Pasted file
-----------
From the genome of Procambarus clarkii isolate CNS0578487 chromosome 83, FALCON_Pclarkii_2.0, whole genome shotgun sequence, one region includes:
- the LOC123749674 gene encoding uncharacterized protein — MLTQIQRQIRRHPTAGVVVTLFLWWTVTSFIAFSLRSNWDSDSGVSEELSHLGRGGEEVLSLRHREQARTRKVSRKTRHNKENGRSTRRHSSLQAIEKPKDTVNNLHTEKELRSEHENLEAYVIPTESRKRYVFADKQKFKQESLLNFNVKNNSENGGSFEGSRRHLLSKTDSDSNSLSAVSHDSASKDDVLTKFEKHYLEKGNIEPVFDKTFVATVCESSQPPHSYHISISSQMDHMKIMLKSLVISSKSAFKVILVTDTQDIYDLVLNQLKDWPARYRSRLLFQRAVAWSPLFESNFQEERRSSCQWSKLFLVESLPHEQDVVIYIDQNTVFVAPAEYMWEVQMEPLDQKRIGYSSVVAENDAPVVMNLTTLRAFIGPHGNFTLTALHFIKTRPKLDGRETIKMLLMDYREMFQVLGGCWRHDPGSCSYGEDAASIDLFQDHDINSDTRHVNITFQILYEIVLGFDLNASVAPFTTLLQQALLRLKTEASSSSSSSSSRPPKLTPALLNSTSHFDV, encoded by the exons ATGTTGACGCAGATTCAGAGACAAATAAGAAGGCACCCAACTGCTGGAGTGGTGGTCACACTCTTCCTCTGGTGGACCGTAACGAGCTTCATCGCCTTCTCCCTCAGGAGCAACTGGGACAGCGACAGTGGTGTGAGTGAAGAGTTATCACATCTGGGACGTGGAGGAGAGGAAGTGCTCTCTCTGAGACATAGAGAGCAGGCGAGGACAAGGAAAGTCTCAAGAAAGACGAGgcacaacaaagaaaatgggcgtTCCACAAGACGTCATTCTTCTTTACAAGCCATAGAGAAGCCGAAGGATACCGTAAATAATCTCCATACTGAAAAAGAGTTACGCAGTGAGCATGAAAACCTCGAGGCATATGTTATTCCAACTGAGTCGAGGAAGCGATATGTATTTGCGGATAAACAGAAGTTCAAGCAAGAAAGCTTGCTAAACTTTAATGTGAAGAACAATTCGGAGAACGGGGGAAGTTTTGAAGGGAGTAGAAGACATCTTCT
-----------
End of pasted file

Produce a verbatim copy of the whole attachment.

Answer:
From the genome of Procambarus clarkii isolate CNS0578487 chromosome 83, FALCON_Pclarkii_2.0, whole genome shotgun sequence, one region includes:
- the LOC123749674 gene encoding uncharacterized protein — MLTQIQRQIRRHPTAGVVVTLFLWWTVTSFIAFSLRSNWDSDSGVSEELSHLGRGGEEVLSLRHREQARTRKVSRKTRHNKENGRSTRRHSSLQAIEKPKDTVNNLHTEKELRSEHENLEAYVIPTESRKRYVFADKQKFKQESLLNFNVKNNSENGGSFEGSRRHLLSKTDSDSNSLSAVSHDSASKDDVLTKFEKHYLEKGNIEPVFDKTFVATVCESSQPPHSYHISISSQMDHMKIMLKSLVISSKSAFKVILVTDTQDIYDLVLNQLKDWPARYRSRLLFQRAVAWSPLFESNFQEERRSSCQWSKLFLVESLPHEQDVVIYIDQNTVFVAPAEYMWEVQMEPLDQKRIGYSSVVAENDAPVVMNLTTLRAFIGPHGNFTLTALHFIKTRPKLDGRETIKMLLMDYREMFQVLGGCWRHDPGSCSYGEDAASIDLFQDHDINSDTRHVNITFQILYEIVLGFDLNASVAPFTTLLQQALLRLKTEASSSSSSSSSRPPKLTPALLNSTSHFDV, encoded by the exons ATGTTGACGCAGATTCAGAGACAAATAAGAAGGCACCCAACTGCTGGAGTGGTGGTCACACTCTTCCTCTGGTGGACCGTAACGAGCTTCATCGCCTTCTCCCTCAGGAGCAACTGGGACAGCGACAGTGGTGTGAGTGAAGAGTTATCACATCTGGGACGTGGAGGAGAGGAAGTGCTCTCTCTGAGACATAGAGAGCAGGCGAGGACAAGGAAAGTCTCAAGAAAGACGAGgcacaacaaagaaaatgggcgtTCCACAAGACGTCATTCTTCTTTACAAGCCATAGAGAAGCCGAAGGATACCGTAAATAATCTCCATACTGAAAAAGAGTTACGCAGTGAGCATGAAAACCTCGAGGCATATGTTATTCCAACTGAGTCGAGGAAGCGATATGTATTTGCGGATAAACAGAAGTTCAAGCAAGAAAGCTTGCTAAACTTTAATGTGAAGAACAATTCGGAGAACGGGGGAAGTTTTGAAGGGAGTAGAAGACATCTTCT